Algorithms for spectrum background estimation of non-stationary signals

Omri Matania, Renata Klein, Jacob Bortman

Research output: Contribution to journalArticlepeer-review

Abstract

The spectrum background, or in short, the background, is associated with the slow variations of the spectrum. The estimated background can be used to pre-whiten the spectrum and to identify significant variations in machine structure. However, the known background estimation techniques have been considered mainly in the context of stationary signals. Thus, the goal of this paper is to present new algorithms for background estimation of non-stationary signals. Based on the examination of available techniques for separating discrete frequencies and the background, we present two new algorithms for non-stationary signals: (i) time–frequency background estimation (TFBE), recommended when the rotation speed is unknown, and (ii) cycle-order background estimation (COBE), recommended when the rotation speed is known. The performance of these two new algorithms is demonstrated using a large data bank composed of simulated vibration signals of rotating components in different rotating speed profiles combined with realistic transfer functions measured on different rotating machines. These vibration signals were designed for a comprehensive investigation of the capabilities and limitations of the new algorithms. The accuracy of the new algorithms to estimate the background depends on the rotating speed variation. Good estimations of the backgrounds were achieved for rotating speed variations up to 10 Hz/s. Furthermore, the abilities of the algorithms are illustrated on real measured data.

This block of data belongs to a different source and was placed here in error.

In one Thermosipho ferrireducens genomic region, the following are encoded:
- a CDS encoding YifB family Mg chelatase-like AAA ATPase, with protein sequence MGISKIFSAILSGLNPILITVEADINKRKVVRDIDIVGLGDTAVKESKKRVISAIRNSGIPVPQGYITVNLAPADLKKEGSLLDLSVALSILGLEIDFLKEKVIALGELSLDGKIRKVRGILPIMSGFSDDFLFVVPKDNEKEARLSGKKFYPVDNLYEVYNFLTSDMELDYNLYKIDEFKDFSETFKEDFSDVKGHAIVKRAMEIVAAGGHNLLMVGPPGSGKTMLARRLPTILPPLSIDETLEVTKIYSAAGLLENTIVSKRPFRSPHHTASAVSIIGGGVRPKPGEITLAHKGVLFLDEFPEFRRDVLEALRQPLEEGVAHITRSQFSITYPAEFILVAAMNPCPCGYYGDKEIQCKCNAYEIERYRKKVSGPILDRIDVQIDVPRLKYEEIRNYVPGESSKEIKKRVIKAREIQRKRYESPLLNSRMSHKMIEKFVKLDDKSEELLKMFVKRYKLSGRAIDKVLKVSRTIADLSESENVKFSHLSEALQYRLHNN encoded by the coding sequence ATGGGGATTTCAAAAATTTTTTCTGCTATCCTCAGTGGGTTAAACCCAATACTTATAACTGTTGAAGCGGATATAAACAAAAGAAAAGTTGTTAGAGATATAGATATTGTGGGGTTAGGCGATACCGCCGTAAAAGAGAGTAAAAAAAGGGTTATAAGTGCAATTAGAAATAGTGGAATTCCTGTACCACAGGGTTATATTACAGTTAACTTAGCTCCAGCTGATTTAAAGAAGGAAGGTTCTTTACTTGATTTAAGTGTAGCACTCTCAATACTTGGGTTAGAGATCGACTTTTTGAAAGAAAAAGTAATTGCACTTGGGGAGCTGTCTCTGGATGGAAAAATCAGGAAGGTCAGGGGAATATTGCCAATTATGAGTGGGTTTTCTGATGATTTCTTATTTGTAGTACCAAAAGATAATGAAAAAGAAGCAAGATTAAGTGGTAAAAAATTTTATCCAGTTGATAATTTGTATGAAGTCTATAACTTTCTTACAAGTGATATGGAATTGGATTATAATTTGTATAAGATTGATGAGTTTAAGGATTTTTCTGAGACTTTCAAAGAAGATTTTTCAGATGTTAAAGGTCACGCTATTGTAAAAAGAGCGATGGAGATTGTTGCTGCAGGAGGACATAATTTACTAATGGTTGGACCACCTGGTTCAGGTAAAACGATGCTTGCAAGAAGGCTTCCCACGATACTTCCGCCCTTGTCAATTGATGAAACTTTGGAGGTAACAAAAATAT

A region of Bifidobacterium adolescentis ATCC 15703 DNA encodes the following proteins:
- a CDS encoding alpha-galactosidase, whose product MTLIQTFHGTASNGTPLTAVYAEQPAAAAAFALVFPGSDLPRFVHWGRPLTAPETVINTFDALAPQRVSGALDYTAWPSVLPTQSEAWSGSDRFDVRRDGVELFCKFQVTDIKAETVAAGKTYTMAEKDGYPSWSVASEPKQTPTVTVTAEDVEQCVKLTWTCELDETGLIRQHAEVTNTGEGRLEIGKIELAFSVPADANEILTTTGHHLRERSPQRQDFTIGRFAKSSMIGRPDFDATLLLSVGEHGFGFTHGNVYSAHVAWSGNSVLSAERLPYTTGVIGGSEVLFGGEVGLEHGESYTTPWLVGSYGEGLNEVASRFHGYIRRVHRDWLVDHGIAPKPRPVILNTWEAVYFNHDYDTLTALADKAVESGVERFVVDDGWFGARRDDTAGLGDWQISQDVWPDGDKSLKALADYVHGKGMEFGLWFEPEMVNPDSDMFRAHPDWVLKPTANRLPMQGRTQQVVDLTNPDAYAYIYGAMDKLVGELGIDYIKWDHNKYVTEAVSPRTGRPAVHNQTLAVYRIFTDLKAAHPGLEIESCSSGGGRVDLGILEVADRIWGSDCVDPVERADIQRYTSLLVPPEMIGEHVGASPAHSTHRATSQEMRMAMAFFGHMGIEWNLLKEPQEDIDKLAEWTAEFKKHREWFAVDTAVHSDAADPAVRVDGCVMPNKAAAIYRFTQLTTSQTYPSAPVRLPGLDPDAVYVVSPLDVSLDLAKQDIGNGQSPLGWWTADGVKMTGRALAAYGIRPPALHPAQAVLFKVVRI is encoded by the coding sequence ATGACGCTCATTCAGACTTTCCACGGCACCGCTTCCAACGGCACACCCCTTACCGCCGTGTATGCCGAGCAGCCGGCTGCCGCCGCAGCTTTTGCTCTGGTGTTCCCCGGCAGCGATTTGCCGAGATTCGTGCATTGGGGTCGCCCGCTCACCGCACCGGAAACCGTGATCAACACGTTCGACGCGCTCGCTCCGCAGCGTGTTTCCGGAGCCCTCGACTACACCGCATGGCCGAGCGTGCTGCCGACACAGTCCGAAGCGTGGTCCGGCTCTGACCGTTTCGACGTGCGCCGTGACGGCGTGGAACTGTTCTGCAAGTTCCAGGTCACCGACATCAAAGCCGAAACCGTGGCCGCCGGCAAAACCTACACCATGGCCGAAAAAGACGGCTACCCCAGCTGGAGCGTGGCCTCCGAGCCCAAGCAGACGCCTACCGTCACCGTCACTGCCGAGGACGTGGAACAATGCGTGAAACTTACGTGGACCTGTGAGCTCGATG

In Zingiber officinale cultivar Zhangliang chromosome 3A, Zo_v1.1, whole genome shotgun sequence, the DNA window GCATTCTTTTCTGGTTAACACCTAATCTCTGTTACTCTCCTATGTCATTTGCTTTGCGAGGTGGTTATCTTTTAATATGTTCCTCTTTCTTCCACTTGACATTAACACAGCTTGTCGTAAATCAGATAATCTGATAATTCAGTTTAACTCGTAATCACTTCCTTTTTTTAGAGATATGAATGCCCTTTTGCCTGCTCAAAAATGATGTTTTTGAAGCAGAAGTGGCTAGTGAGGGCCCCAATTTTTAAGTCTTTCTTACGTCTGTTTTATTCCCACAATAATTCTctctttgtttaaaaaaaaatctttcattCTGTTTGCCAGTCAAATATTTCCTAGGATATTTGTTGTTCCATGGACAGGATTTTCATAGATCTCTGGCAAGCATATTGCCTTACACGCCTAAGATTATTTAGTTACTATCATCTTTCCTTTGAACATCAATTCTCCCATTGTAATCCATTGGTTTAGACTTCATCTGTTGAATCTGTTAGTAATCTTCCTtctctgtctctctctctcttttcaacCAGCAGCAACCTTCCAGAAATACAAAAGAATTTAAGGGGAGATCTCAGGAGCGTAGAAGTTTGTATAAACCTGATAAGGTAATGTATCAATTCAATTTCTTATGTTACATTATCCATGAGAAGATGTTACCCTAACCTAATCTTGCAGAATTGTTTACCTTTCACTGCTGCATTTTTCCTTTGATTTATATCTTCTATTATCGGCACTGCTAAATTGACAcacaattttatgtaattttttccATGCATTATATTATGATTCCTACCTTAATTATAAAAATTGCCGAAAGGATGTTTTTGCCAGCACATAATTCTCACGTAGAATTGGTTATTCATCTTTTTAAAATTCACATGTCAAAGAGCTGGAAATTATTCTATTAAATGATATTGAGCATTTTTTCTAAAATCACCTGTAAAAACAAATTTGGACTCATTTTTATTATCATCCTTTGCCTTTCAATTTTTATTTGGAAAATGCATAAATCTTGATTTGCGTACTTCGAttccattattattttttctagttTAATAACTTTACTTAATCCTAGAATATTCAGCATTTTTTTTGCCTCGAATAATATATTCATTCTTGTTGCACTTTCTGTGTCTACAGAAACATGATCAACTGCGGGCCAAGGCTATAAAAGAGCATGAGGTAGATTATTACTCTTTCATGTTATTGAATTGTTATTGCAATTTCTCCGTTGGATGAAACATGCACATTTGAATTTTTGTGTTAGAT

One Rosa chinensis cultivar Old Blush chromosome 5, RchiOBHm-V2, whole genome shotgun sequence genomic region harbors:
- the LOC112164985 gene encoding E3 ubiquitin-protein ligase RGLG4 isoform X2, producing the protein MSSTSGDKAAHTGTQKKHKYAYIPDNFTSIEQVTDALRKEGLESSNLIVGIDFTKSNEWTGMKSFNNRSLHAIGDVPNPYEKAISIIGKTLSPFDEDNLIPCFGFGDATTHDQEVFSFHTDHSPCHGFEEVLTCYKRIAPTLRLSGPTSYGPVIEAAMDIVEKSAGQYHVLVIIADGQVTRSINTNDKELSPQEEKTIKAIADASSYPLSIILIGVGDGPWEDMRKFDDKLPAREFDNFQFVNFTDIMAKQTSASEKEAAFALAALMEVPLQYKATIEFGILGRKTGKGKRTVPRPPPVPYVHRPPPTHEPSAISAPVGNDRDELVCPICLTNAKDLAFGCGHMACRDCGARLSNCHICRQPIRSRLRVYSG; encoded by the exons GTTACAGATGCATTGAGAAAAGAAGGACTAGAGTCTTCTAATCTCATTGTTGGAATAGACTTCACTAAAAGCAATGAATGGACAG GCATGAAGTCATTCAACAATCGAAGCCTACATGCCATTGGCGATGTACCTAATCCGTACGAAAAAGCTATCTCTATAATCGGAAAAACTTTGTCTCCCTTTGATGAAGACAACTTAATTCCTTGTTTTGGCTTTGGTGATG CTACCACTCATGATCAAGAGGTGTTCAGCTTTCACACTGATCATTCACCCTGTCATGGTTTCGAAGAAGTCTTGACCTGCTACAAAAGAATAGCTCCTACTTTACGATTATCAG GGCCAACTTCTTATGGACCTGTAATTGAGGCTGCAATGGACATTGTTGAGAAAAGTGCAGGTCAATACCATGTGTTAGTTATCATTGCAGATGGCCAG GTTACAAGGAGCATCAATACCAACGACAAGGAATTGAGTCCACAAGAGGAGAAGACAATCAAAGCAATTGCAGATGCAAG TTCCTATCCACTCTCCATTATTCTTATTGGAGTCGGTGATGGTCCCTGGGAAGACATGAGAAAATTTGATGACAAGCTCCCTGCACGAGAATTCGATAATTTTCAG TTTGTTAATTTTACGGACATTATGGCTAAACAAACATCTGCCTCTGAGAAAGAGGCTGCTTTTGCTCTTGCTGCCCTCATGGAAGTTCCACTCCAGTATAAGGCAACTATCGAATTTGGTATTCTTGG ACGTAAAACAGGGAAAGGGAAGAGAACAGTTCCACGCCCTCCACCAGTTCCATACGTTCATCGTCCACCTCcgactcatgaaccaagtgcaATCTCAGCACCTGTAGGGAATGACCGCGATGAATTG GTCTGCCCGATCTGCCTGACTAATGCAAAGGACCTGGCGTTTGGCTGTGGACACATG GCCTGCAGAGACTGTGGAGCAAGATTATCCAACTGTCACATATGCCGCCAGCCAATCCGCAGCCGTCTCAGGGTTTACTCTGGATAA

Original languageEnglish
Article number108551
JournalMechanical Systems and Signal Processing
Volume167
DOIs
StatePublished - 15 Mar 2022

Keywords

  • Background
  • Cepstrum liftering
  • Dephase
  • Non-stationary signal
  • Pre-whitening
  • adaptive clutter separation (ACS)

Fingerprint

Dive into the research topics of 'Algorithms for spectrum background estimation of non-stationary signals'. Together they form a unique fingerprint.

Cite this